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Biographical Sketch of Ruel Durkee

RUEL DURKEE, son of Rufus and Polly Whipple Durkee, and a descendant of Moses Whipple, Esq., was born in Croydon, July 14, 1807. He has ever resided in his native town. His early years were spent in obtaining an education in the common school, and in assisting to carry on a tannery. Later in life he has carried on extensive farming operations, besides attending to much other business.

In addition to the management of his own private concerns, he has acted a conspicuous part in the affairs of the town, and in the politics of New Hampshire. His native shrewdness and knowledge of human nature render him a valuable counselor among his neighbors and townsmen. He has represented the town twice in the State Legislature; and has been elected Selectman eighteen times, fifteen of which he has been chairman of the board. During the rebellion, the financial affairs of the town were managed with so much success by him and his associates, that the war expenses of Croydon were comparatively less than those of any other town in the State. In 1846 he was elected Road Commissioners, and in 1864 he was appointed Messenger to carry the electoral vote of New Hampshire to Washington.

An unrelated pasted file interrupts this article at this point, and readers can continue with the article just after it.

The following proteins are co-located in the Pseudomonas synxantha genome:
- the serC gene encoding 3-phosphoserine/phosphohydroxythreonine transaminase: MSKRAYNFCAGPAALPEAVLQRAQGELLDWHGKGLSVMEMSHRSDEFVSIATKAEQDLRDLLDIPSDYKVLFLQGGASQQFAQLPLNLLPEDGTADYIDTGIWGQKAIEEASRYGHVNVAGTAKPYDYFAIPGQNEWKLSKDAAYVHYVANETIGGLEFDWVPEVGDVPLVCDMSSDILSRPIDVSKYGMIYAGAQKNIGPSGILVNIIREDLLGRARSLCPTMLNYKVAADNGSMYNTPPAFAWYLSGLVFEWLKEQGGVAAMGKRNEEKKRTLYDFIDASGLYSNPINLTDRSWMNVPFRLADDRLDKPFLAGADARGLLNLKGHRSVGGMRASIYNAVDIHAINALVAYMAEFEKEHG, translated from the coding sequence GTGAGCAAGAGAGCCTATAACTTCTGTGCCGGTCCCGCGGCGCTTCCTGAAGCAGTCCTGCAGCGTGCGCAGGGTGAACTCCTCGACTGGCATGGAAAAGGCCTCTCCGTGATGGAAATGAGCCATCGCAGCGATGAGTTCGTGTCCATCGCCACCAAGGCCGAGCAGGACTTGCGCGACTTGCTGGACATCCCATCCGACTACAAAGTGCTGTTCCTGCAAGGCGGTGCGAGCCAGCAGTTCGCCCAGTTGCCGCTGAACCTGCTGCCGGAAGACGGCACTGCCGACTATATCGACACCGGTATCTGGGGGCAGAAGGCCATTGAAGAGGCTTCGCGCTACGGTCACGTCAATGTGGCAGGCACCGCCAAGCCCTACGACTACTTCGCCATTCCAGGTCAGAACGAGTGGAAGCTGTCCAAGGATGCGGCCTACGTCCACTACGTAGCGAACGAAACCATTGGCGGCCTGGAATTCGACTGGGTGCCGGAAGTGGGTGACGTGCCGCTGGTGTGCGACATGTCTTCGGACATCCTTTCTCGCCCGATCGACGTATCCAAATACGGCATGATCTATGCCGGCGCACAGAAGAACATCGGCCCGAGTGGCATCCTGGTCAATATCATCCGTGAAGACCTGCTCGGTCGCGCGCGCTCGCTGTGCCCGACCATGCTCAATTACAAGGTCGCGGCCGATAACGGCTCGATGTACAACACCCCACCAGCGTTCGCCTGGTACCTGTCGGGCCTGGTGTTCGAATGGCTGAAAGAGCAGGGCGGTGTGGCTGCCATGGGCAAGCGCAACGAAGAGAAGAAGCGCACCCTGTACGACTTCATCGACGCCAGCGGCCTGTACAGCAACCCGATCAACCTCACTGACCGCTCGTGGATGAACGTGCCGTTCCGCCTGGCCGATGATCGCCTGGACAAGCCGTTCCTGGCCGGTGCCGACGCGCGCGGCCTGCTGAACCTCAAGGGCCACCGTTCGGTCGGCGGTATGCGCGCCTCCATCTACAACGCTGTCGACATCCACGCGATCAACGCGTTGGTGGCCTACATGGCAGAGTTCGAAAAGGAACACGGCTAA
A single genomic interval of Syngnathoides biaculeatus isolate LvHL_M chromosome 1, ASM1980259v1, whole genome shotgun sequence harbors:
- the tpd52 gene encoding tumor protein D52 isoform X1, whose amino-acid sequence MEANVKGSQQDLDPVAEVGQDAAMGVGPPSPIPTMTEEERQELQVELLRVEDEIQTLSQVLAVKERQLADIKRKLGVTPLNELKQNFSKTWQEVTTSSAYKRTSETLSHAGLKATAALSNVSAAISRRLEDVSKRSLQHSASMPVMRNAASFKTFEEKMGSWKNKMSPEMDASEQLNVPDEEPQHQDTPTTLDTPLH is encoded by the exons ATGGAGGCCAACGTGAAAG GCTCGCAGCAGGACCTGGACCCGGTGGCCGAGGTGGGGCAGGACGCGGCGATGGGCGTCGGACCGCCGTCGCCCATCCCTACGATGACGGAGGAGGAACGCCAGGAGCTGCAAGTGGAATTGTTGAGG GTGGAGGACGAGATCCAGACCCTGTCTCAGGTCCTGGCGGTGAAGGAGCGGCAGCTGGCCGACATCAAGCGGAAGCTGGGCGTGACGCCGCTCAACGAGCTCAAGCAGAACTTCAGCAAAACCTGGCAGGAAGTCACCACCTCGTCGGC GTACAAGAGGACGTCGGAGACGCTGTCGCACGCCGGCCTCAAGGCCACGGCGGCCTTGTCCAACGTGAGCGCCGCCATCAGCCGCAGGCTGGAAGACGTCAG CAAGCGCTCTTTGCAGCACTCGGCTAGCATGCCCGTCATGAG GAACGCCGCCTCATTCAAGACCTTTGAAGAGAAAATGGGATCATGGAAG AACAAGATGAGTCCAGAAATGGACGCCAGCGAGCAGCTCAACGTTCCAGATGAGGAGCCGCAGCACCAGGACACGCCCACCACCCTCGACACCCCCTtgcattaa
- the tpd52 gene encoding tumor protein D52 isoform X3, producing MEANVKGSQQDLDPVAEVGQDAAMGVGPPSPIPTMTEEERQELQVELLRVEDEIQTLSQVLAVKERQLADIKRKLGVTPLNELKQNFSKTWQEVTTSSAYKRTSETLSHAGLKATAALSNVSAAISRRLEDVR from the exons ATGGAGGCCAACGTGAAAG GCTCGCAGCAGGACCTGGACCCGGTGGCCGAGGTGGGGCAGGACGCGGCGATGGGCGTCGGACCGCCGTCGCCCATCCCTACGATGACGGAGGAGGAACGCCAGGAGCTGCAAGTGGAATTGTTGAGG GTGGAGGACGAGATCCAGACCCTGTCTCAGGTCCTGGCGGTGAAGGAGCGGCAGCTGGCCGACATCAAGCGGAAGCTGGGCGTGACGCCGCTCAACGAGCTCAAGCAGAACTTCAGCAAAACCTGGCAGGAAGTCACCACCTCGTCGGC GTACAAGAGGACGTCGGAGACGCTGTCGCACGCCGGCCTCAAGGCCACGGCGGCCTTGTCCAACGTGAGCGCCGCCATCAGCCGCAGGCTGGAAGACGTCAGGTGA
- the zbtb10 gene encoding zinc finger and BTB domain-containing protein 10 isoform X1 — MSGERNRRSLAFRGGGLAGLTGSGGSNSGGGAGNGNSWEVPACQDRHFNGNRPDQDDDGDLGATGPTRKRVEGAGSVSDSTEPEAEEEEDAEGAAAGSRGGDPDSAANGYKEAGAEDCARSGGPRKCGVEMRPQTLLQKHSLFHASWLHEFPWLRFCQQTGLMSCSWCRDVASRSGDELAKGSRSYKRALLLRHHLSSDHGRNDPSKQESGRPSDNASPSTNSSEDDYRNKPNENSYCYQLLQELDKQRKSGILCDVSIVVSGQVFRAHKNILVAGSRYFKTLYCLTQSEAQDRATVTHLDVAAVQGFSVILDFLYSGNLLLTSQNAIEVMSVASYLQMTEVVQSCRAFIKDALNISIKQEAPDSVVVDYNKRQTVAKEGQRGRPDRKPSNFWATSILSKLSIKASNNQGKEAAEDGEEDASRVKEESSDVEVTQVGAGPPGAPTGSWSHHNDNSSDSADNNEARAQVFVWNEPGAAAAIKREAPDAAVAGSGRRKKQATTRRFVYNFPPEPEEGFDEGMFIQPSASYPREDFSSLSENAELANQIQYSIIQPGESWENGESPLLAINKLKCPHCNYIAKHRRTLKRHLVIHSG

As a politician he is known far beyond the limits of his native town. His opponents give him the credit of possessing a large share of sagacity; and they ascribe to him a controlling influence with the political party to which he belongs. And it will be admitted by all that for years his influence has been very sensibly felt in the councils of the Republican party of New Hampshire.

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